Kickers have forever been concerned with staying low enough on the ball to be able to boot it high into the air, but Wilkins couldn’t shake the hiccup. He toyed with his shoes, at one point even grinding one of the front spikes off and replacing it with the metal snap from his helmet because the tiny, circular snap had a much lower profile. But nothing worked.

Until Wilkins took off his shoe entirely.

Notably, Wilkins recalls consciously thinking back in 2002 that he didn’t want to be completely barefoot. “I’d fooled around with that as a practice drill,” he said, “but I never felt comfortable with it. I just didn’t like it.”

Hence, the tape. By covering his instep with layers upon layers of pre-wrap and tape, “it was literally like having a shoe without the spikes on the bottom,” Wilkins said. He tried it in practice first, wrapping the foot himself because he was too embarrassed to go to the trainer. But after having some success — suddenly the bottom of his foot was just brushing the ground, instead of sticking — he used it in a game, more than willing to endure good-natured jokes from his teammates once they noticed their kicker’s self-mummified foot.

“They think kickers are crazy anyway,” Wilkins said. “It was desperation. I was worried about losing my job and I was trying anything.” He wore the tape for the first seven games of the season, going 9 of 12 on field goals and 16 for 16 on extra points. Then, he said, “I figured out what I was doing and fixed it. We had a bye week after the Seattle game, and I put the shoe back on.”

Statistically speaking, Wilkins actually had his best season the following year, when — while wearing shoes — he was an All-Pro and led the league in scoring. That’s part of why he has always felt uncomfortable with the focus on his short shoeless stint. “I feel like it’s a little disrespectful to those guys who actually did kick barefoot and wanted to kick barefoot their whole career,” he said, “because I had tape on it. I could see why they would like it. But it just never fit me the way it fit them.”

He held up one of his NFL cleats. “I always wanted the shoe on,” he said.


THE 1980s WERE a deeply weird time. In the NFL, this oddness manifested itself in any number of fads, including rampant mullets, unironic mustaches, Christmas sweaters as gameday clothing for coaches and an abiding affection for garish (but largely useless) neckrolls. The presence of barefoot kickers — men willingly choosing to take off their shoes and kick in everything from mud to frozen turf or ice because they saw it as a strategic advantage — was just another part of a very strange show.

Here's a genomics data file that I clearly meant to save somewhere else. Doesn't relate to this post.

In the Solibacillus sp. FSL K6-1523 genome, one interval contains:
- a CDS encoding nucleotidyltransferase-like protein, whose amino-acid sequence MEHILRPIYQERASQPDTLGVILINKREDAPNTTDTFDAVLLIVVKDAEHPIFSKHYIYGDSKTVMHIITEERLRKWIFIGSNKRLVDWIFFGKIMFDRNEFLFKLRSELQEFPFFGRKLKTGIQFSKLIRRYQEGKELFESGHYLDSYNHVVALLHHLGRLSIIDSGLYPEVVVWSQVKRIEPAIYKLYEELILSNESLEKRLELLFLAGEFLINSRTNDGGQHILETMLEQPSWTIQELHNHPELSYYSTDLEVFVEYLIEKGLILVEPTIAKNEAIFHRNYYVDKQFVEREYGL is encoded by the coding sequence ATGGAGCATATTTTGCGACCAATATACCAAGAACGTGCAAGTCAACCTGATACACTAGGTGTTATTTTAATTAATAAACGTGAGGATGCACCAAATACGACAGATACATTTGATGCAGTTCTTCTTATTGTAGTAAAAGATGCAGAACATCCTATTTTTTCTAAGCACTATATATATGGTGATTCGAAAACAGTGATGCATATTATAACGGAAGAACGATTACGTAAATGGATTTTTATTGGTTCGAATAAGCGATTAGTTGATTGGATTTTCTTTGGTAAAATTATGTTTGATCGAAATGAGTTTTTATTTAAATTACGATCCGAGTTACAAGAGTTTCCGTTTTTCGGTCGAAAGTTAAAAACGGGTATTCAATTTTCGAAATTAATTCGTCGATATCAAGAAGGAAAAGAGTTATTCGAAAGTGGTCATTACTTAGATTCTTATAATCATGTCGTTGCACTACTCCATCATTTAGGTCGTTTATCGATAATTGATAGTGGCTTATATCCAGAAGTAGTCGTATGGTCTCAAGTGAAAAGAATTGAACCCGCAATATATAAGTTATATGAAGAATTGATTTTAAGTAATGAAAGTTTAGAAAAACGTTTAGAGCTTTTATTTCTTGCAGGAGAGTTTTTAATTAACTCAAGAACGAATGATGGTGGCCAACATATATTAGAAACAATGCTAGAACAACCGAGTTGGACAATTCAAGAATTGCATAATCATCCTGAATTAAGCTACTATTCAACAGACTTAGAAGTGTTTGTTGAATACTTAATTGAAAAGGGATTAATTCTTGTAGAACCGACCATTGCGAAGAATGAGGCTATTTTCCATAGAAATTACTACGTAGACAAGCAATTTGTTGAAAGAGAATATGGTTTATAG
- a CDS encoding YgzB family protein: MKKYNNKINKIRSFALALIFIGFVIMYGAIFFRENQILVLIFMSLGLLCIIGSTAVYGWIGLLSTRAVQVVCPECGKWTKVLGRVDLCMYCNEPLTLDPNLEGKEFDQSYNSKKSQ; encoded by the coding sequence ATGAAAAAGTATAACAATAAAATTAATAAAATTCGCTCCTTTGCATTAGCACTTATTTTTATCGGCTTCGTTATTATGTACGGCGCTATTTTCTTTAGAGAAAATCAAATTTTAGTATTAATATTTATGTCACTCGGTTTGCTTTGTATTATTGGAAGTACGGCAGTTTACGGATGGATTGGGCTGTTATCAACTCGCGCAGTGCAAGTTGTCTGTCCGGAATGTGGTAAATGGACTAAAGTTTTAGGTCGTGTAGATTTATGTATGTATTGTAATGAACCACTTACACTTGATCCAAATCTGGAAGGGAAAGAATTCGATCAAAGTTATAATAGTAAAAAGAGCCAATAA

The trend began with Tony Franklin, who scored the league’s first barefoot points as a rookie with the Eagles in 1979. Franklin had been kicking barefoot since he was a kid. He grew up in Texas and said he rarely wore shoes — like, for anything — during the hot summers. He felt he had more control of his kicks that way and, in 1976 while kicking barefoot at Texas A&M, he famously booted two field goals longer than 60 yards in a single game. (For what it’s worth, this video, produced by A&M, also includes a clip of Franklin successfully kicking field goals barefoot while wearing a pair of remarkably tiny jean shorts.)

Barefoot kicking, like permed hair or Zubaz pants, took hold after Franklin’s entree, at least for a time. Through the ’80s, there were a half-dozen barefoot kickers in the NFL, including a few punters. If that sounds absurd now, well, it pretty much was: There was no scientific basis for barefoot kicking, nor any sort of demonstrable study indicating it offered greater power or control. But, as is often the case in sports, the mental side trumps all, and provable or not, several kickers believed it helped them.

Mike Lansford, who kicked for the Rams from 1982-90, theorized he and other kickers of that era were affected by a small kicking block in use in high school and college football back then. The block was designed to prop up the ball for young players on field goals, so when kickers reached the pros and the block wasn’t allowed, it could be jarring. Lansford said he struggled to feel like he could get under the ball as it sank down into the turf.